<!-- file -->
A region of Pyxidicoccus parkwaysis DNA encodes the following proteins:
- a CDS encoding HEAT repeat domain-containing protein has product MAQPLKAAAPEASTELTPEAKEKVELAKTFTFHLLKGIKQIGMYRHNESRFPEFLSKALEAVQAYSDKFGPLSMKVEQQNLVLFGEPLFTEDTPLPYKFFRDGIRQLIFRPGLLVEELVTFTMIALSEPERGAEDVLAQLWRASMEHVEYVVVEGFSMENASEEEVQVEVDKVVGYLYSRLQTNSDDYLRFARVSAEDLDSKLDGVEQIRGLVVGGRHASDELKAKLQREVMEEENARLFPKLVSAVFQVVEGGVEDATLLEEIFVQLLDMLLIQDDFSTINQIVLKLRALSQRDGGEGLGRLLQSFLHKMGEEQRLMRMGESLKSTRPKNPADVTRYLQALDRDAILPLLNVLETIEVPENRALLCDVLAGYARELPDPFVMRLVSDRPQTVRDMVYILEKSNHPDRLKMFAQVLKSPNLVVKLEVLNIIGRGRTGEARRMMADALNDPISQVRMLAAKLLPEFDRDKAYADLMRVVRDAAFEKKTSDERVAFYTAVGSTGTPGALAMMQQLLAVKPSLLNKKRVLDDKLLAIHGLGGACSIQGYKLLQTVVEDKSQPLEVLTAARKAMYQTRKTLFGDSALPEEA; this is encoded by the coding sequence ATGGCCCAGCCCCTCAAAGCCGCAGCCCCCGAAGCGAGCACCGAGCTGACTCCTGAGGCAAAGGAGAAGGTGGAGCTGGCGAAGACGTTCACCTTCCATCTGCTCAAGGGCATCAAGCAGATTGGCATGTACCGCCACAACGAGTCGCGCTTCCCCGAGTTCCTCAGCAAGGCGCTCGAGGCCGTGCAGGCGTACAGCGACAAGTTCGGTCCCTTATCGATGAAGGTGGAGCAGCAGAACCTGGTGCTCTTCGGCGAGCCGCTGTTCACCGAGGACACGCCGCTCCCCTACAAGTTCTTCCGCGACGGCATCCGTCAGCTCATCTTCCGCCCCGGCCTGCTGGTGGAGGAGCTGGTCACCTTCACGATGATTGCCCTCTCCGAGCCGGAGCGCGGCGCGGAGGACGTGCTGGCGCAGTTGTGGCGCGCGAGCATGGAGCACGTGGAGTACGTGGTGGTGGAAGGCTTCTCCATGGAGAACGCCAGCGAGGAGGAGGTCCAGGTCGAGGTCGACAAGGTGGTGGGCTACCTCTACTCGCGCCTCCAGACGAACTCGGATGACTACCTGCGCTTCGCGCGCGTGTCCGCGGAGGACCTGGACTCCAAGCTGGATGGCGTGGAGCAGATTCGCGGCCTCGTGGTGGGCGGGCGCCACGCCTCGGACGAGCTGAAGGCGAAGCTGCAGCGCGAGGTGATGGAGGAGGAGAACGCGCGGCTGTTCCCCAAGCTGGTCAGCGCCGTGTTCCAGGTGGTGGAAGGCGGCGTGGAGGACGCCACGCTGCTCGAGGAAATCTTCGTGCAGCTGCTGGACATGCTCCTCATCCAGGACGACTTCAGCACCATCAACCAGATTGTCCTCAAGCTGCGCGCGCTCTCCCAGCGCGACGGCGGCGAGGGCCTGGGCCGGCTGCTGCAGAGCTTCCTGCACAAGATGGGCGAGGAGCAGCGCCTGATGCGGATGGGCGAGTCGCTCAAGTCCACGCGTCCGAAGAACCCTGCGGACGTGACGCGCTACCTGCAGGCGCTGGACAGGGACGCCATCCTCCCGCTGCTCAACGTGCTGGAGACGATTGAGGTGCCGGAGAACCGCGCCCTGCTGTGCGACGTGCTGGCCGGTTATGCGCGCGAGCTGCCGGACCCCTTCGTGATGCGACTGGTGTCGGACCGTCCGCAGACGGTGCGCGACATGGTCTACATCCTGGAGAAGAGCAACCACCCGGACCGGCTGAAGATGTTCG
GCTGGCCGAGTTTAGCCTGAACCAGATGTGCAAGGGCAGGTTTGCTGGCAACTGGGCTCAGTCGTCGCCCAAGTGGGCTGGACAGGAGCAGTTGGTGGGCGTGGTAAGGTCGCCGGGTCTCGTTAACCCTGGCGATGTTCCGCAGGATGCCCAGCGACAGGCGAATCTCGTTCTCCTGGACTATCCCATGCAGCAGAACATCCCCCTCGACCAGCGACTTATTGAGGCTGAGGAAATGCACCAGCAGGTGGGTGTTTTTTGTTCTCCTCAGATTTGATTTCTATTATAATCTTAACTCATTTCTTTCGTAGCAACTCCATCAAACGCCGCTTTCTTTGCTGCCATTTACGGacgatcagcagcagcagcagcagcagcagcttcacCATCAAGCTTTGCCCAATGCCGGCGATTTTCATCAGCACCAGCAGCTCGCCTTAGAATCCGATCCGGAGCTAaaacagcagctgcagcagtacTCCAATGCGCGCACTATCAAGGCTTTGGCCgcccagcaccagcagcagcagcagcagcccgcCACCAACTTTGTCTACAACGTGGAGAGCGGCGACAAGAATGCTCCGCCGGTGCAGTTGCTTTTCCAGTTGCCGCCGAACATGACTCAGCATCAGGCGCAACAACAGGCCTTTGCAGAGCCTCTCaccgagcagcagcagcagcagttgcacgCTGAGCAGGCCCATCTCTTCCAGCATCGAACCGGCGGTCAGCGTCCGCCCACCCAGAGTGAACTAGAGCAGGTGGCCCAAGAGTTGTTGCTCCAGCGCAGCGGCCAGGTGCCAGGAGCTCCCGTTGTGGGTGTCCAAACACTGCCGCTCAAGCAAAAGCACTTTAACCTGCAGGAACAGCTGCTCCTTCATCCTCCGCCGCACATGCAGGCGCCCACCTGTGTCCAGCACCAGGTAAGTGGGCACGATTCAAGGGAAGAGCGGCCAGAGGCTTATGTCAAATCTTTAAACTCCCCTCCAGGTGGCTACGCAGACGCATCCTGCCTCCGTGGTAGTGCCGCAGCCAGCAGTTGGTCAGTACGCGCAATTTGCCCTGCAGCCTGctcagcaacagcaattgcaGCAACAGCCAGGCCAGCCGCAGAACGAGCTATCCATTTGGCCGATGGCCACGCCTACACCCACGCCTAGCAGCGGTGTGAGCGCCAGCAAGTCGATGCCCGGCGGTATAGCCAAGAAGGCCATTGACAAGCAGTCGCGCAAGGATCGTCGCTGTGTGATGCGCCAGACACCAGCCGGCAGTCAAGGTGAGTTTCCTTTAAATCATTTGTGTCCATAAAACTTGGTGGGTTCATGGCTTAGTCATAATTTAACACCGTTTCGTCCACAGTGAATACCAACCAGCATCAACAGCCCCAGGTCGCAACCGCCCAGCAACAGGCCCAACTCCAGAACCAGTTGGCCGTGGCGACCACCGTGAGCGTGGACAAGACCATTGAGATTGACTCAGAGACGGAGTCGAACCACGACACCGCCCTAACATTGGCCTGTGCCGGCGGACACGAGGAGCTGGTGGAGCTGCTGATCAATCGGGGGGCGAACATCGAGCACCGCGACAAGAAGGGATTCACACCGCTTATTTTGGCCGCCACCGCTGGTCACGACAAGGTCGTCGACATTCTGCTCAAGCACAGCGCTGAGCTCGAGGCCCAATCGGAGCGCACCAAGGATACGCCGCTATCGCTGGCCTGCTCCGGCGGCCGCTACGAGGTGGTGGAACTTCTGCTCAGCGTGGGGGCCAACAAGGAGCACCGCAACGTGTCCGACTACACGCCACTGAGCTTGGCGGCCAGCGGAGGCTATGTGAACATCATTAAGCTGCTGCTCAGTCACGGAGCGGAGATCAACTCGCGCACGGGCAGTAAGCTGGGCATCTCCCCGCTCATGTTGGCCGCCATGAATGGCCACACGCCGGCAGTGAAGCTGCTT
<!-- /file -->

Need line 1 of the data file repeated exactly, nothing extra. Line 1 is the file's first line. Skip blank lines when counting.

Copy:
A region of Pyxidicoccus parkwaysis DNA encodes the following proteins: